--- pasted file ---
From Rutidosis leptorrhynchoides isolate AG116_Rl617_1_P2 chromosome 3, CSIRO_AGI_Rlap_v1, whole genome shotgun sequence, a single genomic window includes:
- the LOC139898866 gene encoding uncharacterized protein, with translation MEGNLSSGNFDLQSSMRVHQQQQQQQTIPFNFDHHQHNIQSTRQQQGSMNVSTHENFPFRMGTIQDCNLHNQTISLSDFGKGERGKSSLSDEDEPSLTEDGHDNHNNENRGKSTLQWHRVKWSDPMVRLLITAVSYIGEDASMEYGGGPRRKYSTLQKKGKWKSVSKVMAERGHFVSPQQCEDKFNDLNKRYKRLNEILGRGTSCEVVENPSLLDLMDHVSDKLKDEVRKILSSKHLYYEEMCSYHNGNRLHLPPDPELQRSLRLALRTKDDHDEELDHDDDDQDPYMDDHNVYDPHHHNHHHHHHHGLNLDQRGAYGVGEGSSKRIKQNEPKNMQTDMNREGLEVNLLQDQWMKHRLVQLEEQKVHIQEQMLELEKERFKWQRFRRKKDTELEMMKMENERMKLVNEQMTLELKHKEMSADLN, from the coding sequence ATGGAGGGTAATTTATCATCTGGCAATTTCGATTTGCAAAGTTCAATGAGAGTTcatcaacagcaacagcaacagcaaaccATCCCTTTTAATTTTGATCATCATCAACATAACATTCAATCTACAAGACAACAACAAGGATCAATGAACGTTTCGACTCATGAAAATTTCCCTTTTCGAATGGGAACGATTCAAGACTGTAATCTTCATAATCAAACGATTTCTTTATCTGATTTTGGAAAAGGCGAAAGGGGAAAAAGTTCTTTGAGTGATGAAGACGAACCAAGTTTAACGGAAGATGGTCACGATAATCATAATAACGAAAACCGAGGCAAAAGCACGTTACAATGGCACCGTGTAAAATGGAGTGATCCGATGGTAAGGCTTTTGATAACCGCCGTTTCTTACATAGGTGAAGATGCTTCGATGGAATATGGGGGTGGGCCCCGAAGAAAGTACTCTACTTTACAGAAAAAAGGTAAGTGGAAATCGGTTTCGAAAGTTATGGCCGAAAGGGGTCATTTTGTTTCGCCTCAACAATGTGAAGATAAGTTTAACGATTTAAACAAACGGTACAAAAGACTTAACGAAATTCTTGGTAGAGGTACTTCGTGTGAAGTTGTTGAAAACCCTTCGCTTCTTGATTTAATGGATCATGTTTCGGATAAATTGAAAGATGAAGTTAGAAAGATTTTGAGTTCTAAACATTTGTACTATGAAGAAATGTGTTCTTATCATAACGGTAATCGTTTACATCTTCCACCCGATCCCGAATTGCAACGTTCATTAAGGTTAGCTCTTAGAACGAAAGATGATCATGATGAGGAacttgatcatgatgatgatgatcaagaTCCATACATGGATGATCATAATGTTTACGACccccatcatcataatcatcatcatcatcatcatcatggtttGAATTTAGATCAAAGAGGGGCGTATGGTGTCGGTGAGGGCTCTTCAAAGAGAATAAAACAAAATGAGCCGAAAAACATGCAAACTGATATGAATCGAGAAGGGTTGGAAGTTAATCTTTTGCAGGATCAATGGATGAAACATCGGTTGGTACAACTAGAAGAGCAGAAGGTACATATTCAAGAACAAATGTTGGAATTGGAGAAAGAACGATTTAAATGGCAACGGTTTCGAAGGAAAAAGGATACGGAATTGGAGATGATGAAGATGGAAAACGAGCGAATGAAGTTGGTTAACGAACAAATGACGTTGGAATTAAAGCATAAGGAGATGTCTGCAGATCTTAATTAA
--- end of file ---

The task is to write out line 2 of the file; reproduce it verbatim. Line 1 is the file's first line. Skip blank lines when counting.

- the LOC139898866 gene encoding uncharacterized protein, with translation MEGNLSSGNFDLQSSMRVHQQQQQQQTIPFNFDHHQHNIQSTRQQQGSMNVSTHENFPFRMGTIQDCNLHNQTISLSDFGKGERGKSSLSDEDEPSLTEDGHDNHNNENRGKSTLQWHRVKWSDPMVRLLITAVSYIGEDASMEYGGGPRRKYSTLQKKGKWKSVSKVMAERGHFVSPQQCEDKFNDLNKRYKRLNEILGRGTSCEVVENPSLLDLMDHVSDKLKDEVRKILSSKHLYYEEMCSYHNGNRLHLPPDPELQRSLRLALRTKDDHDEELDHDDDDQDPYMDDHNVYDPHHHNHHHHHHHGLNLDQRGAYGVGEGSSKRIKQNEPKNMQTDMNREGLEVNLLQDQWMKHRLVQLEEQKVHIQEQMLELEKERFKWQRFRRKKDTELEMMKMENERMKLVNEQMTLELKHKEMSADLN, from the coding sequence ATGGAGGGTAATTTATCATCTGGCAATTTCGATTTGCAAAGTTCAATGAGAGTTcatcaacagcaacagcaacagcaaaccATCCCTTTTAATTTTGATCATCATCAACATAACATTCAATCTACAAGACAACAACAAGGATCAATGAACGTTTCGACTCATGAAAATTTCCCTTTTCGAATGGGAACGATTCAAGACTGTAATCTTCATAATCAAACGATTTCTTTATCTGATTTTGGAAAAGGCGAAAGGGGAAAAAGTTCTTTGAGTGATGAAGACGAACCAAGTTTAACGGAAGATGGTCACGATAATCATAATAACGAAAACCGAGGCAAAAGCACGTTACAATGGCACCGTGTAAAATGGAGTGATCCGATGGTAAGGCTTTTGATAACCGCCGTTTCTTACATAGGTGAAGATGCTTCGATGGAATATGGGGGTGGGCCCCGAAGAAAGTACTCTACTTTACAGAAAAAAGGTAAGTGGAAATCGGTTTCGAAAGTTATGGCCGAAAGGGGTCATTTTGTTTCGCCTCAACAATGTGAAGATAAGTTTAACGATTTAAACAAACGGTACAAAAGACTTAACGAAATTCTTGGTAGAGGTACTTCGTGTGAAGTTGTTGAAAACCCTTCGCTTCTTGATTTAATGGATCATGTTTCGGATAAATTGAAAGATGAAGTTAGAAAGATTTTGAGTTCTAAACATTTGTACTATGAAGAAATGTGTTCTTATCATAACGGTAATCGTTTACATCTTCCACCCGATCCCGAATTGCAACGTTCATTAAGGTTAGCTCTTAGAACGAAAGATGATCATGATGAGGAacttgatcatgatgatgatgatcaagaTCCATACATGGATGATCATAATGTTTACGACccccatcatcataatcatcatcatcatcatcatcatggtttGAATTTAGATCAAAGAGGGGCGTATGGTGTCGGTGAGGGCTCTTCAAAGAGAATAAAACAAAATGAGCCGAAAAACATGCAAACTGATATGAATCGAGAAGGGTTGGAAGTTAATCTTTTGCAGGATCAATGGATGAAACATCGGTTGGTACAACTAGAAGAGCAGAAGGTACATATTCAAGAACAAATGTTGGAATTGGAGAAAGAACGATTTAAATGGCAACGGTTTCGAAGGAAAAAGGATACGGAATTGGAGATGATGAAGATGGAAAACGAGCGAATGAAGTTGGTTAACGAACAAATGACGTTGGAATTAAAGCATAAGGAGATGTCTGCAGATCTTAATTAA